In the world we live in today, science is constantly expanding and scientific discoveries are cropping up at an exponential pace. This is especially true in the field of medicine. Every day we witness the emergence of new treatments, new examination and diagnostic techniques, as well as advances in surgery that were unthinkable just a few years ago. Television, specialised magazines and even the ordinary press echo these novelties, highlighting the excellence of medical professionals and thus fostering the confidence of citizens (and future patients) in them. This happens both in the field of curative and restorative medicine and in cosmetic surgery, where the publicity given to new techniques induces countless people to undergo all kinds of treatments and interventions with the aim of improving their quality of life.
Despite all the advantages for society as a whole, this should not make us forget that the current boom in private medicine has led to the emergence of many care centres whose main objective is to make money, some of them using misleading advertising to attract as many clients as possible.
The result of all this is that, when patients find it necessary to undergo treatments or surgery to recover or improve their health, and even when the surgeries are electively undertaken with the legitimate desire to improve their image and thus obtain a social or emotional benefit, , they do not go to the doctor with the terror and mistrust with which centuries ago they used to go to a physicist or even a few years ago to professionals with good work but limited means; rather, they do so with the confidence that the chosen practitioner will put all the resources that current science allows at their disposal and that they will take on their particular case with the due diligence and professionalism that the Hippocratic oath requires of them.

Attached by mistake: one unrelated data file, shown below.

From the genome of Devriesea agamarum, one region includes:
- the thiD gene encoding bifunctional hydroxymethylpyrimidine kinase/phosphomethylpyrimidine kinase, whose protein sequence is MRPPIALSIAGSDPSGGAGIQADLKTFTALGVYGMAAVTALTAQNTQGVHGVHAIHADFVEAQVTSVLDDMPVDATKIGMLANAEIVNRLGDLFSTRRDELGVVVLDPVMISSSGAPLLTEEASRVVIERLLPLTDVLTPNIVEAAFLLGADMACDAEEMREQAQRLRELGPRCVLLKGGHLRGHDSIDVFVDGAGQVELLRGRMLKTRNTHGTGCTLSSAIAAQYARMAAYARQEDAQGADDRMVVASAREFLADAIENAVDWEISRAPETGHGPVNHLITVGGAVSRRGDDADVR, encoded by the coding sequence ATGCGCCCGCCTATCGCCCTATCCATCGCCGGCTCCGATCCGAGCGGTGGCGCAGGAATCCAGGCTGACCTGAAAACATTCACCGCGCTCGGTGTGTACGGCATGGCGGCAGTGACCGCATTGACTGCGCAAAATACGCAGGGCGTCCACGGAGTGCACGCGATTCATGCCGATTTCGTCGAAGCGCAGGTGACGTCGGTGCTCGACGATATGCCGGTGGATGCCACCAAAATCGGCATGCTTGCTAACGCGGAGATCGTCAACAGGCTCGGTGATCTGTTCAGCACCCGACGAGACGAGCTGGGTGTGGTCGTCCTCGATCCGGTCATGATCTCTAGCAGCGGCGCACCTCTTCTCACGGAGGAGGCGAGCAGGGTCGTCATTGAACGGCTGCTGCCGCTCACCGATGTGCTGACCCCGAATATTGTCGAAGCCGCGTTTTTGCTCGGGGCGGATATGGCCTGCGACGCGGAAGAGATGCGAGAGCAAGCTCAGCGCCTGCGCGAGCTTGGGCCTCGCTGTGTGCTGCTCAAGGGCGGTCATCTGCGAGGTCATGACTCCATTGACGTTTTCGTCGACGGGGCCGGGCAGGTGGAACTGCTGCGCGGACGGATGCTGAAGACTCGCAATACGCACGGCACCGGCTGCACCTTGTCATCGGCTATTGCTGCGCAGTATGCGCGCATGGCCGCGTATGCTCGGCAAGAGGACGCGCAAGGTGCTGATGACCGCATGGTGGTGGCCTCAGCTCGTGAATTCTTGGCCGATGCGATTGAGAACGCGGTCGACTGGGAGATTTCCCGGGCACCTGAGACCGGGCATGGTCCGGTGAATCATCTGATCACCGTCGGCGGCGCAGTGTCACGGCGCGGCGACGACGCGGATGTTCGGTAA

Unfortunately, this is not always the case, and sometimes the results are not as expected, not because of unimaginable circumstances beyond the professional's control, but because he or she negligently fails to respect or infringes the "lex artis" (the set of rules that should govern his or her professional practice, in accordance with the state of the art – or science, as it were – at any given time), or fails to act with due diligence. And it is then, when the trust that should govern the doctor-patient relationship is broken, that the patient who has seen their legitimate expectations defrauded often finds themselves disoriented and wonders how they should act, where to go and what the first step should be to claim fair compensation for their undue suffering.
For starters, at the first sign that makes the patient suspect that the treatment received from their doctors is inadequate, it is crucial to place themselves in the hands of a good legal professional and present them with all the information they have available so that, with the help of a medical expert (a doctor who is an expert in the assessment of bodily injury), they can determine whether or not they are dealing with a case that can be compensated. It should be stressed that medicine is not an exact science and often the results are not what one would like. Therefore, for any intervention to be subject to compensation, it is not enough to have achieved a bad result; the damage caused (which can be physical or moral, and frequently both) must be unlawful, as the doctor has infringed the "lex artis" with negligent conduct or by not having used every means available (those that the state of science allows at any given time) to cure the patient or achieve a good result through the intervention. There must therefore be a causal link between the harm suffered by the patient and the conduct of the doctors who treated them. This causal link, which will form the basis of the future claim, is often not easy to determine. Hence the importance of having good legal assistance as soon as possible and collaborating with a competent medical expert to carry out a feasibility study of the possible claim.